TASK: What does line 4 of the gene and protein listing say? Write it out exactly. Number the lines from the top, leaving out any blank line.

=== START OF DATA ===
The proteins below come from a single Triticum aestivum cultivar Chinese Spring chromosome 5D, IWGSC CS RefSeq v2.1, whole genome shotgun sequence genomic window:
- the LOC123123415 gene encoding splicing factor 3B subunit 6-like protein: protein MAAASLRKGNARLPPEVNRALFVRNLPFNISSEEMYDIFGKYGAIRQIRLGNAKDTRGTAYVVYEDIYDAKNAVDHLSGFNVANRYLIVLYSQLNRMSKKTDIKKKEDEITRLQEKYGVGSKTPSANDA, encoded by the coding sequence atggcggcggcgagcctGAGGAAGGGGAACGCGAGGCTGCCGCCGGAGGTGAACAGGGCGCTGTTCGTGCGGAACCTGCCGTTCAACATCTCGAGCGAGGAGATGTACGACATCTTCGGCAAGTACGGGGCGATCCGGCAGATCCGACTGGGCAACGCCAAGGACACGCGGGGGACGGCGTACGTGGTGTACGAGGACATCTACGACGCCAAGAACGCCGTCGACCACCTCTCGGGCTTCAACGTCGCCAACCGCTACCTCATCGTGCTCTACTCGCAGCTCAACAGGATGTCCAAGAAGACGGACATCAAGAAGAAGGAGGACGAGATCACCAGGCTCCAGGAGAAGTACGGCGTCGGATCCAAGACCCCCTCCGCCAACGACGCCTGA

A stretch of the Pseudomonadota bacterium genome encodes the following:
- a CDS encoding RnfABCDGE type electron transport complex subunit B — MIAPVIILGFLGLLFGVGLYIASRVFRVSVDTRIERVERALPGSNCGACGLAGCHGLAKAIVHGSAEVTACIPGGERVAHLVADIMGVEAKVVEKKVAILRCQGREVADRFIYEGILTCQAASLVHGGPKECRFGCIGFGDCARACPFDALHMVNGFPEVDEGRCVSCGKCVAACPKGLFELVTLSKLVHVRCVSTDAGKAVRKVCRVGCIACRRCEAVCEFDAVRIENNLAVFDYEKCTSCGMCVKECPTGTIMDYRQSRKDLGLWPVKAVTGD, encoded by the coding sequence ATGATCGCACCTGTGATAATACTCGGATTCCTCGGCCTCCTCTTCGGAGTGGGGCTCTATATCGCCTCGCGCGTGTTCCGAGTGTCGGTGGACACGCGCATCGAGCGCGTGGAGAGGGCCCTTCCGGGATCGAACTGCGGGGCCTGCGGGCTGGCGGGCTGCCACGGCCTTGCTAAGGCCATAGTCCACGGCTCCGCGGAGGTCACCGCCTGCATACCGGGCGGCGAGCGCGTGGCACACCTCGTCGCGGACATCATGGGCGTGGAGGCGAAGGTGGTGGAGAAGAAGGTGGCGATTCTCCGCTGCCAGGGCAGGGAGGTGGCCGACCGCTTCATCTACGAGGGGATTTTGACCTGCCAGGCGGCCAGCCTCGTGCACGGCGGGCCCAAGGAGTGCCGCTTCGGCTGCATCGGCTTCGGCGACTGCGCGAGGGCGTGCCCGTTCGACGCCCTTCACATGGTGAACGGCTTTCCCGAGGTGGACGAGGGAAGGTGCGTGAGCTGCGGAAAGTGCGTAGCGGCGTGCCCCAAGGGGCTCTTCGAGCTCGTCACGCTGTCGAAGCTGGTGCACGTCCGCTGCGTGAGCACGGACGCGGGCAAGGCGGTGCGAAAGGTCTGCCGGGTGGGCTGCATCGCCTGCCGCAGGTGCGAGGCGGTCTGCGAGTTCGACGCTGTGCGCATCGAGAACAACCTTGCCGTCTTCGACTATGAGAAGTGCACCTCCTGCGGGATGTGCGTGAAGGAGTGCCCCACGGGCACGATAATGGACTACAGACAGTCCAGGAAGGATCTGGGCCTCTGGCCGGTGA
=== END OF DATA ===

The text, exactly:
- a CDS encoding RnfABCDGE type electron transport complex subunit B — MIAPVIILGFLGLLFGVGLYIASRVFRVSVDTRIERVERALPGSNCGACGLAGCHGLAKAIVHGSAEVTACIPGGERVAHLVADIMGVEAKVVEKKVAILRCQGREVADRFIYEGILTCQAASLVHGGPKECRFGCIGFGDCARACPFDALHMVNGFPEVDEGRCVSCGKCVAACPKGLFELVTLSKLVHVRCVSTDAGKAVRKVCRVGCIACRRCEAVCEFDAVRIENNLAVFDYEKCTSCGMCVKECPTGTIMDYRQSRKDLGLWPVKAVTGD, encoded by the coding sequence ATGATCGCACCTGTGATAATACTCGGATTCCTCGGCCTCCTCTTCGGAGTGGGGCTCTATATCGCCTCGCGCGTGTTCCGAGTGTCGGTGGACACGCGCATCGAGCGCGTGGAGAGGGCCCTTCCGGGATCGAACTGCGGGGCCTGCGGGCTGGCGGGCTGCCACGGCCTTGCTAAGGCCATAGTCCACGGCTCCGCGGAGGTCACCGCCTGCATACCGGGCGGCGAGCGCGTGGCACACCTCGTCGCGGACATCATGGGCGTGGAGGCGAAGGTGGTGGAGAAGAAGGTGGCGATTCTCCGCTGCCAGGGCAGGGAGGTGGCCGACCGCTTCATCTACGAGGGGATTTTGACCTGCCAGGCGGCCAGCCTCGTGCACGGCGGGCCCAAGGAGTGCCGCTTCGGCTGCATCGGCTTCGGCGACTGCGCGAGGGCGTGCCCGTTCGACGCCCTTCACATGGTGAACGGCTTTCCCGAGGTGGACGAGGGAAGGTGCGTGAGCTGCGGAAAGTGCGTAGCGGCGTGCCCCAAGGGGCTCTTCGAGCTCGTCACGCTGTCGAAGCTGGTGCACGTCCGCTGCGTGAGCACGGACGCGGGCAAGGCGGTGCGAAAGGTCTGCCGGGTGGGCTGCATCGCCTGCCGCAGGTGCGAGGCGGTCTGCGAGTTCGACGCTGTGCGCATCGAGAACAACCTTGCCGTCTTCGACTATGAGAAGTGCACCTCCTGCGGGATGTGCGTGAAGGAGTGCCCCACGGGCACGATAATGGACTACAGACAGTCCAGGAAGGATCTGGGCCTCTGGCCGGTGA